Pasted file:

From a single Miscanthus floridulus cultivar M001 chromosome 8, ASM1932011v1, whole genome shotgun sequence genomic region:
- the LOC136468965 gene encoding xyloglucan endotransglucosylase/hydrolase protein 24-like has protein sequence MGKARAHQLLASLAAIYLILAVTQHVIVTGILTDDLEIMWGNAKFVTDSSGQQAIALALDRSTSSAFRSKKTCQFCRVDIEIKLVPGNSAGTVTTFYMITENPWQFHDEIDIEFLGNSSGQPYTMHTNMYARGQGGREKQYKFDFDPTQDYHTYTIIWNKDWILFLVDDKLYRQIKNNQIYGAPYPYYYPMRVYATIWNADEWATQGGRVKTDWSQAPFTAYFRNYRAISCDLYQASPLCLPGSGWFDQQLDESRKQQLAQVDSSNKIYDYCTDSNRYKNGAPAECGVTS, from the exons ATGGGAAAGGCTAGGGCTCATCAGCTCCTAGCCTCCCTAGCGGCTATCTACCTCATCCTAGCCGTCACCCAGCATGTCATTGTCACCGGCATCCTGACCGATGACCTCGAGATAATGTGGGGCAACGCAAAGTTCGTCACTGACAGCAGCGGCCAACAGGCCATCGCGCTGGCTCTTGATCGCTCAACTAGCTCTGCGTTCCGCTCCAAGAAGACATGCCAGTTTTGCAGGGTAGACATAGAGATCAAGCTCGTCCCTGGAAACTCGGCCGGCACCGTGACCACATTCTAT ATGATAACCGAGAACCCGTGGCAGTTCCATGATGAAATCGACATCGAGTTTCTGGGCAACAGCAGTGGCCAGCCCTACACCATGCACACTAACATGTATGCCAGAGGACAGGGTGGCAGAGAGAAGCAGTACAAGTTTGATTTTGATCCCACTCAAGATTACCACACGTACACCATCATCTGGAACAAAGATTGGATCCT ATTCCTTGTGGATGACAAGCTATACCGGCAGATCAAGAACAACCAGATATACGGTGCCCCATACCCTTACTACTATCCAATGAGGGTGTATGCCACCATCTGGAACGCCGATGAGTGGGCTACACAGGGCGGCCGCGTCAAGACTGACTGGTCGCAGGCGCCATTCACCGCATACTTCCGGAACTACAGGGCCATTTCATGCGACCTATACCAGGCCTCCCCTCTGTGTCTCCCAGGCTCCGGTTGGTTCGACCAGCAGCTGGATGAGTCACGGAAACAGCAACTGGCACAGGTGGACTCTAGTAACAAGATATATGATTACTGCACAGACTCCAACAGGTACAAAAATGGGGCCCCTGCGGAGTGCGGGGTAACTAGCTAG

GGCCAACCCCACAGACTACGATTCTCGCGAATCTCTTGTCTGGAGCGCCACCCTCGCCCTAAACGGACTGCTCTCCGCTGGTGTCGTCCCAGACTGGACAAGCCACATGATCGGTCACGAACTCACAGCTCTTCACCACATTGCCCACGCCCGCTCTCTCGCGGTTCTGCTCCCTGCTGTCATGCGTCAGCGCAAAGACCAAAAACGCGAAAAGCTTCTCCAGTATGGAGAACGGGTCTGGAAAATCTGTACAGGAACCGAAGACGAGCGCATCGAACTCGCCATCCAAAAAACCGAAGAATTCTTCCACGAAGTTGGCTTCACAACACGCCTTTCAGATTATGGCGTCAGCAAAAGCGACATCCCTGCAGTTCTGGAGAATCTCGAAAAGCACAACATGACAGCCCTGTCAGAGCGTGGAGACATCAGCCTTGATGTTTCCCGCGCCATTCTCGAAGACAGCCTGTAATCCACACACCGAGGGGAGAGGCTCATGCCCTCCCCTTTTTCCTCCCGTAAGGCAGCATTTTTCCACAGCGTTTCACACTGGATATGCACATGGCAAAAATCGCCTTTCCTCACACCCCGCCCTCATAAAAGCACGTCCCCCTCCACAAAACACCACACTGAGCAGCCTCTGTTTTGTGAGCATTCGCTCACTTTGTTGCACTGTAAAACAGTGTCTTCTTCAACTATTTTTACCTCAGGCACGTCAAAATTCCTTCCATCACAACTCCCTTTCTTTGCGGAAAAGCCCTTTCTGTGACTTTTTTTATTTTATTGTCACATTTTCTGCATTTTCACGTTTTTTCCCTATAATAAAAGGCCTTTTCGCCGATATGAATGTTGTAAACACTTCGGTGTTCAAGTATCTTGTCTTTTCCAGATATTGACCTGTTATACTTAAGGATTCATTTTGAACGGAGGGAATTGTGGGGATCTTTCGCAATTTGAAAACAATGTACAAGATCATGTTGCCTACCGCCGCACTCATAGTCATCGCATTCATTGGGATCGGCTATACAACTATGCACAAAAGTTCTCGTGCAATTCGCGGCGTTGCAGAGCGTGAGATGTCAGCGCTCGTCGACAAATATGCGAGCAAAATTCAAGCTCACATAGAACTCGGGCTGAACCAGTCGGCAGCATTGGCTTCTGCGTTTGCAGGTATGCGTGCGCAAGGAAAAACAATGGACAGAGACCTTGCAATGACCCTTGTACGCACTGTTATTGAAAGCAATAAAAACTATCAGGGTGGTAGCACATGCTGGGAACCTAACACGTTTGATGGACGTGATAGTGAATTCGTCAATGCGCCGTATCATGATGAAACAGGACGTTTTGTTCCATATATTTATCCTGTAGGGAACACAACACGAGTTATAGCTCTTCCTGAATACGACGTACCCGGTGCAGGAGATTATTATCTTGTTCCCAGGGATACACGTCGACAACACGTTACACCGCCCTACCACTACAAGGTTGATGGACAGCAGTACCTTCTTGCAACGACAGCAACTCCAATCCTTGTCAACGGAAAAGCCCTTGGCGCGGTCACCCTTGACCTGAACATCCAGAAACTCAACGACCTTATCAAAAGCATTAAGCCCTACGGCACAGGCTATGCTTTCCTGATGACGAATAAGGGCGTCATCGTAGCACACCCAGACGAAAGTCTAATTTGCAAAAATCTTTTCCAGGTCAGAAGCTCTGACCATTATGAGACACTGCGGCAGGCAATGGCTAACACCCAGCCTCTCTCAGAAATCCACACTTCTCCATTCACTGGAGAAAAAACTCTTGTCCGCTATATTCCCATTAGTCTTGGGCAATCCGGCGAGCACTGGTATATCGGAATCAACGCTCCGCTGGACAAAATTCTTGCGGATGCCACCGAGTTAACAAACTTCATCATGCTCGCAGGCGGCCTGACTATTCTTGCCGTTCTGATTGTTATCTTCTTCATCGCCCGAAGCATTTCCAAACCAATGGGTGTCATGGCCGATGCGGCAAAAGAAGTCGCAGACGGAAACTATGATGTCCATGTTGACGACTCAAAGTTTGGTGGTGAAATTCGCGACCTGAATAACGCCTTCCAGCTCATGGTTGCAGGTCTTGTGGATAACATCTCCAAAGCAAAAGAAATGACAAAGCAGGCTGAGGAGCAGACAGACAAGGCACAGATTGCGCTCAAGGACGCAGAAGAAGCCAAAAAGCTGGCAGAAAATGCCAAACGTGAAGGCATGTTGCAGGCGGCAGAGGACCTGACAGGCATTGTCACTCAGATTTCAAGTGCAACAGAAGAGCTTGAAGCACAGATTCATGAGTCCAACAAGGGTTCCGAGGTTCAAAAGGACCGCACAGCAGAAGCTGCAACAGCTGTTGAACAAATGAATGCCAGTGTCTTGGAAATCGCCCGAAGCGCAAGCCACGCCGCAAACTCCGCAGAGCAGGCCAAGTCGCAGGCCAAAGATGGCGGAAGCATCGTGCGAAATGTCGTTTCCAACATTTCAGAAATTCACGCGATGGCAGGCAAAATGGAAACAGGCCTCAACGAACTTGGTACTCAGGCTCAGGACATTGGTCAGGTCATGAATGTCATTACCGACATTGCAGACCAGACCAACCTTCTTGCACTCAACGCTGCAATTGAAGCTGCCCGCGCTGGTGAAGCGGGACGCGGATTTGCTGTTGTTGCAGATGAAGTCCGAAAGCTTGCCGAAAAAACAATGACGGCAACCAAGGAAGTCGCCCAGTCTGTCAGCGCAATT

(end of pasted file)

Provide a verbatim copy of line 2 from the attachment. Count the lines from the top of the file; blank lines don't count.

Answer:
- the LOC136468965 gene encoding xyloglucan endotransglucosylase/hydrolase protein 24-like has protein sequence MGKARAHQLLASLAAIYLILAVTQHVIVTGILTDDLEIMWGNAKFVTDSSGQQAIALALDRSTSSAFRSKKTCQFCRVDIEIKLVPGNSAGTVTTFYMITENPWQFHDEIDIEFLGNSSGQPYTMHTNMYARGQGGREKQYKFDFDPTQDYHTYTIIWNKDWILFLVDDKLYRQIKNNQIYGAPYPYYYPMRVYATIWNADEWATQGGRVKTDWSQAPFTAYFRNYRAISCDLYQASPLCLPGSGWFDQQLDESRKQQLAQVDSSNKIYDYCTDSNRYKNGAPAECGVTS, from the exons ATGGGAAAGGCTAGGGCTCATCAGCTCCTAGCCTCCCTAGCGGCTATCTACCTCATCCTAGCCGTCACCCAGCATGTCATTGTCACCGGCATCCTGACCGATGACCTCGAGATAATGTGGGGCAACGCAAAGTTCGTCACTGACAGCAGCGGCCAACAGGCCATCGCGCTGGCTCTTGATCGCTCAACTAGCTCTGCGTTCCGCTCCAAGAAGACATGCCAGTTTTGCAGGGTAGACATAGAGATCAAGCTCGTCCCTGGAAACTCGGCCGGCACCGTGACCACATTCTAT ATGATAACCGAGAACCCGTGGCAGTTCCATGATGAAATCGACATCGAGTTTCTGGGCAACAGCAGTGGCCAGCCCTACACCATGCACACTAACATGTATGCCAGAGGACAGGGTGGCAGAGAGAAGCAGTACAAGTTTGATTTTGATCCCACTCAAGATTACCACACGTACACCATCATCTGGAACAAAGATTGGATCCT ATTCCTTGTGGATGACAAGCTATACCGGCAGATCAAGAACAACCAGATATACGGTGCCCCATACCCTTACTACTATCCAATGAGGGTGTATGCCACCATCTGGAACGCCGATGAGTGGGCTACACAGGGCGGCCGCGTCAAGACTGACTGGTCGCAGGCGCCATTCACCGCATACTTCCGGAACTACAGGGCCATTTCATGCGACCTATACCAGGCCTCCCCTCTGTGTCTCCCAGGCTCCGGTTGGTTCGACCAGCAGCTGGATGAGTCACGGAAACAGCAACTGGCACAGGTGGACTCTAGTAACAAGATATATGATTACTGCACAGACTCCAACAGGTACAAAAATGGGGCCCCTGCGGAGTGCGGGGTAACTAGCTAG